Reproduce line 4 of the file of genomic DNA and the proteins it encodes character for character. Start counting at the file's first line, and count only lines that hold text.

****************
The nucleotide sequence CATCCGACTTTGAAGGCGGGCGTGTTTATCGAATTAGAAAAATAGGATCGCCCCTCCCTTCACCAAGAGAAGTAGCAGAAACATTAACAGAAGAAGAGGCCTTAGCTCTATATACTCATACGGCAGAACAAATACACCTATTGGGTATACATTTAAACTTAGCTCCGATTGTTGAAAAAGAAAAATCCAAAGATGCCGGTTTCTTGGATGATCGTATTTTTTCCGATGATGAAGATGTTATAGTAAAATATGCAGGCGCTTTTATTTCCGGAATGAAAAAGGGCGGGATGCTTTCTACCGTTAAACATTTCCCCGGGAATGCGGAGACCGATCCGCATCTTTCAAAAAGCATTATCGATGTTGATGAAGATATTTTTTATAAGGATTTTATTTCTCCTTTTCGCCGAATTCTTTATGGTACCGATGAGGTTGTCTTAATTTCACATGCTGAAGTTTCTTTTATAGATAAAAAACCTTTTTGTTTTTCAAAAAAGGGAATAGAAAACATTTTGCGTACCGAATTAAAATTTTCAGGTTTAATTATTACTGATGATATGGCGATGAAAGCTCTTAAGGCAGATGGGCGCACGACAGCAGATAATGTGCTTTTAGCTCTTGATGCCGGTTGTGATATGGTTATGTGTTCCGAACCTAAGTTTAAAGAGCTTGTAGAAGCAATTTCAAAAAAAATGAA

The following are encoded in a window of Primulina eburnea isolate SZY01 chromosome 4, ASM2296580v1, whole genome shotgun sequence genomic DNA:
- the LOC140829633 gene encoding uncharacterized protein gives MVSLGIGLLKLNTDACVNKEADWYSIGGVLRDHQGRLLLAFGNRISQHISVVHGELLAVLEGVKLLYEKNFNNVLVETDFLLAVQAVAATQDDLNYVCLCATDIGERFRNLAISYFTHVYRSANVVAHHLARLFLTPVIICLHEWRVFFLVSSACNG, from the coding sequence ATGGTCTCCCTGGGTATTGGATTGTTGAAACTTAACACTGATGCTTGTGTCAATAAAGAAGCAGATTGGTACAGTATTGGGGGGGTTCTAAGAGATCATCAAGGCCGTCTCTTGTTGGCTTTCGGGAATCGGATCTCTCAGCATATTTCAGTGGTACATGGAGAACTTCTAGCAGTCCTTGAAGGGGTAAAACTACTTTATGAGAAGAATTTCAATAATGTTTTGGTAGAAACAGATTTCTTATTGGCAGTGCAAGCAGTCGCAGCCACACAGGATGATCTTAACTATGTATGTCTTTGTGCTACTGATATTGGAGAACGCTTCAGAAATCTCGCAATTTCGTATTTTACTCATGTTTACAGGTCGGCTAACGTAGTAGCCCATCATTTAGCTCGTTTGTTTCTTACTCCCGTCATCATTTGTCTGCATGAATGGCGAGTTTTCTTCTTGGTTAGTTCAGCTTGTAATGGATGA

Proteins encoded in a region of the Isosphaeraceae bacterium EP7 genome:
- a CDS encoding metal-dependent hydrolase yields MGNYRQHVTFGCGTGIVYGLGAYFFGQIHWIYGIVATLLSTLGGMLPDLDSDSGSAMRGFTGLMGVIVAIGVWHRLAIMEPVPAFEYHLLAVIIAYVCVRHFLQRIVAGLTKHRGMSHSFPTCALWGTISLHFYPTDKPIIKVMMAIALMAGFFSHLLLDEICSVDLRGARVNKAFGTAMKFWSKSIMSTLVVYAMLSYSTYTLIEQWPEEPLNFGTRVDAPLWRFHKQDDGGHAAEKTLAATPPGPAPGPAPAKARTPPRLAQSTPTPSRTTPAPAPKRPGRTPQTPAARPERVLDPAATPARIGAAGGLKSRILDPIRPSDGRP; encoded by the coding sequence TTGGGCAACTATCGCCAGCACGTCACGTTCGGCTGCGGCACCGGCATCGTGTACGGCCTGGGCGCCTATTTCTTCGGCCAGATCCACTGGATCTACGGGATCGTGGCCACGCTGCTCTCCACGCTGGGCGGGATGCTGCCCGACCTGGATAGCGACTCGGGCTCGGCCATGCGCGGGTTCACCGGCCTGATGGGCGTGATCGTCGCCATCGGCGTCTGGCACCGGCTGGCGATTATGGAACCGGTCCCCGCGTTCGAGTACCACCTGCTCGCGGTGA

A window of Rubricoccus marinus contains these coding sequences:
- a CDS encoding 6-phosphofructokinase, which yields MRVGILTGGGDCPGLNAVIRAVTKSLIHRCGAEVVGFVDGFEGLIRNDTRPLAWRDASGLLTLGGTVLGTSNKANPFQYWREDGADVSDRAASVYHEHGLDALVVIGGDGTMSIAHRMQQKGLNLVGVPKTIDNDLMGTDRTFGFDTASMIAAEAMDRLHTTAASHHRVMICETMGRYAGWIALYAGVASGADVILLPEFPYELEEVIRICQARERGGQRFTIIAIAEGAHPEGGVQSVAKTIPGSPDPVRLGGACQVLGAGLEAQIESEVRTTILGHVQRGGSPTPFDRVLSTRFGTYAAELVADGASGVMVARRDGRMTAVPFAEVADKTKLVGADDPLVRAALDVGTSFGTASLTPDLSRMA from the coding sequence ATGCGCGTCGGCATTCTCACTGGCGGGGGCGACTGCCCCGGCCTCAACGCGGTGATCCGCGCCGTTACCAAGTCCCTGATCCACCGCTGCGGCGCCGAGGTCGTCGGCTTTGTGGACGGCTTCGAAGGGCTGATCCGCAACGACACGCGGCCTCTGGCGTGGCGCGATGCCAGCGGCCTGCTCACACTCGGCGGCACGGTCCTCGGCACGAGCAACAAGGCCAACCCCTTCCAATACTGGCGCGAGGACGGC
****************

Proteins encoded in a region of the Isosphaeraceae bacterium EP7 genome: